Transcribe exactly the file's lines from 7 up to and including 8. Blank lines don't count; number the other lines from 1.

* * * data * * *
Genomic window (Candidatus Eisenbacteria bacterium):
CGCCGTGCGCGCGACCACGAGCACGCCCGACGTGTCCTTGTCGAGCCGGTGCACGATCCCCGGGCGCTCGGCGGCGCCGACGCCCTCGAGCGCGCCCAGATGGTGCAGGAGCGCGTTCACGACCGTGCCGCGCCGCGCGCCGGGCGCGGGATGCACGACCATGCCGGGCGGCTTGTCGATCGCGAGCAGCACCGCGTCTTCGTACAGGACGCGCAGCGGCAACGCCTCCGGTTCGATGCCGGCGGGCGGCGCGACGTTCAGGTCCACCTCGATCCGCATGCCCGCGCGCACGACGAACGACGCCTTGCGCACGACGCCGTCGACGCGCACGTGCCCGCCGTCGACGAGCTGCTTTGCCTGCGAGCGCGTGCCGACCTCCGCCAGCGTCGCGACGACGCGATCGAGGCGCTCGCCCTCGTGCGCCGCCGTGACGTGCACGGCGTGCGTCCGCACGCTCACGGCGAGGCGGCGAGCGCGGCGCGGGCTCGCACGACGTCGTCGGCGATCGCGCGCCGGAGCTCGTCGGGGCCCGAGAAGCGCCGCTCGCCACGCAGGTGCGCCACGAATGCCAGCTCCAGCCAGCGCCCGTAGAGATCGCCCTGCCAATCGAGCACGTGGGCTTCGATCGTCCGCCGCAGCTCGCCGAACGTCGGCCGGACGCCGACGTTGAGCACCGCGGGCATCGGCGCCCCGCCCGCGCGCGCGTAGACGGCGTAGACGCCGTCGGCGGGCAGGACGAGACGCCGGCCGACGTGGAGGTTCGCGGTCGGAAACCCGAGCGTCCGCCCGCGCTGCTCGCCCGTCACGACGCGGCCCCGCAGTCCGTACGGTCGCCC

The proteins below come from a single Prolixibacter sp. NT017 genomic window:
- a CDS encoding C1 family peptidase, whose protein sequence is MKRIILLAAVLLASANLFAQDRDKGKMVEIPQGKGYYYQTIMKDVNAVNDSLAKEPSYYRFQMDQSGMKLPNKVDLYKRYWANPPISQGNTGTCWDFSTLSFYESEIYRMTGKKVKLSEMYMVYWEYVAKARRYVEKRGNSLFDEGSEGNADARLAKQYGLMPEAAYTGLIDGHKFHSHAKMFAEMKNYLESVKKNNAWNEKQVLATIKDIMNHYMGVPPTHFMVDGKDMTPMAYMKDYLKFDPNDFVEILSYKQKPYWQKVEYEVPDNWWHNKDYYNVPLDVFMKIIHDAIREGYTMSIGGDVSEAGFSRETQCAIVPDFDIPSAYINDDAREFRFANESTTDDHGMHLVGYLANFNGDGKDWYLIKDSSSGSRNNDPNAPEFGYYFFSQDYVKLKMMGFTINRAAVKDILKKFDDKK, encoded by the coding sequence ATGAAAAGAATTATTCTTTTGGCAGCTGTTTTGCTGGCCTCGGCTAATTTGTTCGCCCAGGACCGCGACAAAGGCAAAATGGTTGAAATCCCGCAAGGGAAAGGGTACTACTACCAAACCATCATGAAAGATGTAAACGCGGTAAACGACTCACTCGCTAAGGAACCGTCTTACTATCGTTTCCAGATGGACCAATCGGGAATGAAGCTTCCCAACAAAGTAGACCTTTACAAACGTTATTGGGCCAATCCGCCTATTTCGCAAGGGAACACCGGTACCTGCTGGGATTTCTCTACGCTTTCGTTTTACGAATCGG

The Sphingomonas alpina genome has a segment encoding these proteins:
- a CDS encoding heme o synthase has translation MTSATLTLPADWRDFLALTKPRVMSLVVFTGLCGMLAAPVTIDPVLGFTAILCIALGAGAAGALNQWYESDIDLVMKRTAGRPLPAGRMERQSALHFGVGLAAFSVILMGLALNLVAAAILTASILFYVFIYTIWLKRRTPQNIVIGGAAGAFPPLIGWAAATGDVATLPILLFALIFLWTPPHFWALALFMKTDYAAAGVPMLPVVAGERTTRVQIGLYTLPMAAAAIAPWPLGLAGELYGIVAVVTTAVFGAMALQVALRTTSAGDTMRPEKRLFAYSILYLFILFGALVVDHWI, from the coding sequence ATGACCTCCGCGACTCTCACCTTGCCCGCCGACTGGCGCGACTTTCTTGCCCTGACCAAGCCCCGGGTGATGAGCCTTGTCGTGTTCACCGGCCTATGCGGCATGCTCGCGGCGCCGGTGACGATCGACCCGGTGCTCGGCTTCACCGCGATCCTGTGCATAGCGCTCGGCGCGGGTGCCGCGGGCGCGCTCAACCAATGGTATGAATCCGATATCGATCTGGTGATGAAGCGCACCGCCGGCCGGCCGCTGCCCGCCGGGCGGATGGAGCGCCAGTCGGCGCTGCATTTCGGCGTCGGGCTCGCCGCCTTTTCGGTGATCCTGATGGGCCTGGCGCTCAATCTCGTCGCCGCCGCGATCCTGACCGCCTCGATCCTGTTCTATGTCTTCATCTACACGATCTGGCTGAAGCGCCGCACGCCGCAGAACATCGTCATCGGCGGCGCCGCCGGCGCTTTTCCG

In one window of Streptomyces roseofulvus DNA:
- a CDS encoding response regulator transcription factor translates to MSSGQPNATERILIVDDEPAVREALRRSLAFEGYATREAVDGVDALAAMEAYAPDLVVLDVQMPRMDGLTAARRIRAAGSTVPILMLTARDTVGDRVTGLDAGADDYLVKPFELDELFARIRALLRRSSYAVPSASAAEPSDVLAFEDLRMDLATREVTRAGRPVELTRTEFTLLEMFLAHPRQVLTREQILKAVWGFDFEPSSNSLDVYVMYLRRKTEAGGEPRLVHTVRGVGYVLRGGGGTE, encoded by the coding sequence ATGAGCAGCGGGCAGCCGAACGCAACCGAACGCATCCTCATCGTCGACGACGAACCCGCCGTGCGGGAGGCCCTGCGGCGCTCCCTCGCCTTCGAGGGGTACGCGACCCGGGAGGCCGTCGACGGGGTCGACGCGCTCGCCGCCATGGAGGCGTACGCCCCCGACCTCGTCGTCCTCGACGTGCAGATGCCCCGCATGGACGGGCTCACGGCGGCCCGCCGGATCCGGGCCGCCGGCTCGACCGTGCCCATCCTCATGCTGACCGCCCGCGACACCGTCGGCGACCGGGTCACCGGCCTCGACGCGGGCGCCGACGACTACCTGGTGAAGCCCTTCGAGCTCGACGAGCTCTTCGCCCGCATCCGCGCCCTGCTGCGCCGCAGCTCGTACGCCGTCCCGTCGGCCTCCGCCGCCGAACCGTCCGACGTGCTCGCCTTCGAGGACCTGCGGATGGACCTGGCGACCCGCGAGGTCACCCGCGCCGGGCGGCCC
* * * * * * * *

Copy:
In one window of Streptomyces roseofulvus DNA:
- a CDS encoding response regulator transcription factor translates to MSSGQPNATERILIVDDEPAVREALRRSLAFEGYATREAVDGVDALAAMEAYAPDLVVLDVQMPRMDGLTAARRIRAAGSTVPILMLTARDTVGDRVTGLDAGADDYLVKPFELDELFARIRALLRRSSYAVPSASAAEPSDVLAFEDLRMDLATREVTRAGRPVELTRTEFTLLEMFLAHPRQVLTREQILKAVWGFDFEPSSNSLDVYVMYLRRKTEAGGEPRLVHTVRGVGYVLRGGGGTE, encoded by the coding sequence ATGAGCAGCGGGCAGCCGAACGCAACCGAACGCATCCTCATCGTCGACGACGAACCCGCCGTGCGGGAGGCCCTGCGGCGCTCCCTCGCCTTCGAGGGGTACGCGACCCGGGAGGCCGTCGACGGGGTCGACGCGCTCGCCGCCATGGAGGCGTACGCCCCCGACCTCGTCGTCCTCGACGTGCAGATGCCCCGCATGGACGGGCTCACGGCGGCCCGCCGGATCCGGGCCGCCGGCTCGACCGTGCCCATCCTCATGCTGACCGCCCGCGACACCGTCGGCGACCGGGTCACCGGCCTCGACGCGGGCGCCGACGACTACCTGGTGAAGCCCTTCGAGCTCGACGAGCTCTTCGCCCGCATCCGCGCCCTGCTGCGCCGCAGCTCGTACGCCGTCCCGTCGGCCTCCGCCGCCGAACCGTCCGACGTGCTCGCCTTCGAGGACCTGCGGATGGACCTGGCGACCCGCGAGGTCACCCGCGCCGGGCGGCCC